Nature 481, 181-184.

After performing many trials and solving a complicated, mathematical algorithm, they determined the most effective tail was that of Robot 2. Second place belonged to the Velociraptor model. Rounding out the bottom was the agama lizard with third place. Finishing last was Robot 1 that was configured with the smallest tail. The present research demonstrated science’s ability to be fun, creative, and multi-disciplinary. Can you think of anything more kickass than experimenting with leaping lizards, dinosaurs, and robots in the name of science?

Full details of this work can be found here: Libby, T.; Moore, T. Y.; Chang-Siu, E.; Li, D.; Cohen, D. J.; Jusufi, A.; Full, R. J. Nature 2012, 481, 181-184.


Jacqueline, a true Floridian, wandered up to the tundra of Athens, Georgia to receive her PhD in computational quantum chemistry. Returning to her roots, she is currently working as a postdoctoral researcher in Tampa in the field of computational biochemistry investigating the wonders of penicillin-like drugs. When she is not slaving over the computer, her varied interests include international travel, Brazilian jiu jitsu, kickboxing, fancy food, (American) football, and Belgian quadrupels. She is also the founder of, a football blog with an exclusive female writing staff. Check out her sports ramblings there or follow her on Twitter @jhargis9.

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  1. What the hell kind of environment can this lizard inhabit that makes it an evolutionary advantage to have a bright BLUE body and a bright ORANGE head??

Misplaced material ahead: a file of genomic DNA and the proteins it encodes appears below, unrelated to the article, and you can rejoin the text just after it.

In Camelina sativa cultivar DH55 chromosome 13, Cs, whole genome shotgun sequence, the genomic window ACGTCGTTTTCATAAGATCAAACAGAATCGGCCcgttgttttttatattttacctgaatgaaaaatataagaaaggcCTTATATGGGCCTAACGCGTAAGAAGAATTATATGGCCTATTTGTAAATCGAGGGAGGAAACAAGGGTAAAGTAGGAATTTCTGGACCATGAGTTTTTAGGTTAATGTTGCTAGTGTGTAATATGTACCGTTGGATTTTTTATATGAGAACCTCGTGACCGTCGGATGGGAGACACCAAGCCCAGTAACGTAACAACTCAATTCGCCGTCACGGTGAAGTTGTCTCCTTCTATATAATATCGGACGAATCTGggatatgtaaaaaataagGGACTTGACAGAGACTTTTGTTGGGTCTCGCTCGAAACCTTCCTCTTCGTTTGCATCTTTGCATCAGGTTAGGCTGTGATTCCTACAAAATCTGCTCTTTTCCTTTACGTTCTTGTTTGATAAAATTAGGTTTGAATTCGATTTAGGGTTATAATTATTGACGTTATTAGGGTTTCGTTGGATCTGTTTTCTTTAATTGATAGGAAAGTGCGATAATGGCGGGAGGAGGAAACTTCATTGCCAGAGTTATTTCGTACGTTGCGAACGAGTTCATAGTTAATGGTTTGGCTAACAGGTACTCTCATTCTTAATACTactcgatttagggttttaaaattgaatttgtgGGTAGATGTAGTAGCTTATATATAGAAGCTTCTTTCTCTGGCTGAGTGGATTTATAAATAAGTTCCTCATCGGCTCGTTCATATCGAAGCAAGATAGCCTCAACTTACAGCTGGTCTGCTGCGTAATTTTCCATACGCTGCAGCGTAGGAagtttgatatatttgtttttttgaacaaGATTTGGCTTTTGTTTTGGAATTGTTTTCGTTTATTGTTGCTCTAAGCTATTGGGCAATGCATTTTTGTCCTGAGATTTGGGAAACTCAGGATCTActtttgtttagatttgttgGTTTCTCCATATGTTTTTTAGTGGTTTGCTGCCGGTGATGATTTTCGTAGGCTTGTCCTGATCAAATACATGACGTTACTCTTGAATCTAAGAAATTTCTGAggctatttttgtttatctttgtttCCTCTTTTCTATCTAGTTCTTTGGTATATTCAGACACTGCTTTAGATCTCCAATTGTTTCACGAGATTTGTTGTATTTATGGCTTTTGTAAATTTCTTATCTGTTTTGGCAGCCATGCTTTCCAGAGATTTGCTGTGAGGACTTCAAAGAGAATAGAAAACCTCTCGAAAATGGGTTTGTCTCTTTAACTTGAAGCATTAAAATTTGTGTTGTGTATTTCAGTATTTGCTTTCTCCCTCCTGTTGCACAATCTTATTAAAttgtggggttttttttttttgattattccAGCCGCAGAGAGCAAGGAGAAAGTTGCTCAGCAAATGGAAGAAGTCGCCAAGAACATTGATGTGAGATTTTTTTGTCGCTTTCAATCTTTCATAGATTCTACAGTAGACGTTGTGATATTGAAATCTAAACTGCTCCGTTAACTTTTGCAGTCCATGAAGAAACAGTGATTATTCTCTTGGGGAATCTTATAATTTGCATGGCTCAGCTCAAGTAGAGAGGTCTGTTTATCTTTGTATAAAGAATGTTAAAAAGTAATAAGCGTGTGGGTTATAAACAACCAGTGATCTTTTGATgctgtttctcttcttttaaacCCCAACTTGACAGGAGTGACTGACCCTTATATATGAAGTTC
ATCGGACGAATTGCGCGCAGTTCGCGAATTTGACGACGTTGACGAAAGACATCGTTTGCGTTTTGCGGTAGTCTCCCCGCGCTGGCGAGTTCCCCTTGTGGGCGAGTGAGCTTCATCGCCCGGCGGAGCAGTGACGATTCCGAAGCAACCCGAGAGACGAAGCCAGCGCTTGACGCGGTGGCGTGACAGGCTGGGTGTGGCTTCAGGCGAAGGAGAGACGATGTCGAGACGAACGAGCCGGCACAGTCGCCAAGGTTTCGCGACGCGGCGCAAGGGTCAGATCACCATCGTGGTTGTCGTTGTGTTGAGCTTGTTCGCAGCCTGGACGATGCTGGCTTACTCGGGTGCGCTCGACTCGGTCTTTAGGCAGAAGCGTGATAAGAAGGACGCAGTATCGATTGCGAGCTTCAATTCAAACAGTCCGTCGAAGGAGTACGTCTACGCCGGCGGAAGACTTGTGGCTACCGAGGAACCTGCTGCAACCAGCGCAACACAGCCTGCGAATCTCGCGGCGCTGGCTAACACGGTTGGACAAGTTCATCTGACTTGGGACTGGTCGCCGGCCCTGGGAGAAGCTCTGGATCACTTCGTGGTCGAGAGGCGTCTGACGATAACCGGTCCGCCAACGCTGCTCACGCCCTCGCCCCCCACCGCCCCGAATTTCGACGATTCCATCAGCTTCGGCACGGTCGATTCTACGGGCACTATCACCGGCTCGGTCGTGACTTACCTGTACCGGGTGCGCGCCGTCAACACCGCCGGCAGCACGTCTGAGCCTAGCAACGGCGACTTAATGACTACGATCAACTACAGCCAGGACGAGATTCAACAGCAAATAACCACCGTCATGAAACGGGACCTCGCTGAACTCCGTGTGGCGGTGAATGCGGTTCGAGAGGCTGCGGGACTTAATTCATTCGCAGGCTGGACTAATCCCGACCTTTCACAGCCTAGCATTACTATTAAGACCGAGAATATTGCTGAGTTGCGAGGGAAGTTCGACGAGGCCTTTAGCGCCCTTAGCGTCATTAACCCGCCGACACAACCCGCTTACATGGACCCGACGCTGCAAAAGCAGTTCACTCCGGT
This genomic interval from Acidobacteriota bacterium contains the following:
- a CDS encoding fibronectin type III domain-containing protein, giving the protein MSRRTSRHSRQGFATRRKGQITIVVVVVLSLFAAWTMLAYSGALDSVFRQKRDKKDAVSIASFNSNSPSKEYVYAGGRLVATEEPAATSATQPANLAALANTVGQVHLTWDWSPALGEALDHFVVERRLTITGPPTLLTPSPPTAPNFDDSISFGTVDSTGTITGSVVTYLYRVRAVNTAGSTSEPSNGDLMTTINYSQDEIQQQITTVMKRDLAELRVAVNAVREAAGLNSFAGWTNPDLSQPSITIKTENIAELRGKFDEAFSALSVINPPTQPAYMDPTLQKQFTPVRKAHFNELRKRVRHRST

At the moment, the best I can come up with is that any potential predator looks at it and goes:

    “WTF?! I am NOT eating that!”

    1. It’s only the males that are this brightly colored, and even so are only very brightly colored during the breeding season if I’m not mistaken. Female rainbow agamas (also known as redhead agama or red headed rock agama)and juveniles are brown. So I’m guessing the color is for attracting females. After all, sexual selection has done stranger things than this.

    2. Actually this particular lizard is a holdover from the 80s. I mean, nobody wears an all-denim outfit like this any more. So yes, impressive but where is the mall hair to go with it, huh? Honestly.

  2. I believe they’re capable of changing colours to some limited degree, aren’t they?

    I have a friend who has a frankly enormous pet iguana (about four and a half feet long) and he* can change his colour from a lovely bright green to a sort of sunburned orange.

    * The iguana, not my friend. She, my friend, is a person and not able to change her skin colour without the aid of cosmetics.

    1. Yes, they can change their color. The colors become brighter when they are agressive (eg. during conflicts over territory; male common agamas can be very territorial) and their color also changes with temperature.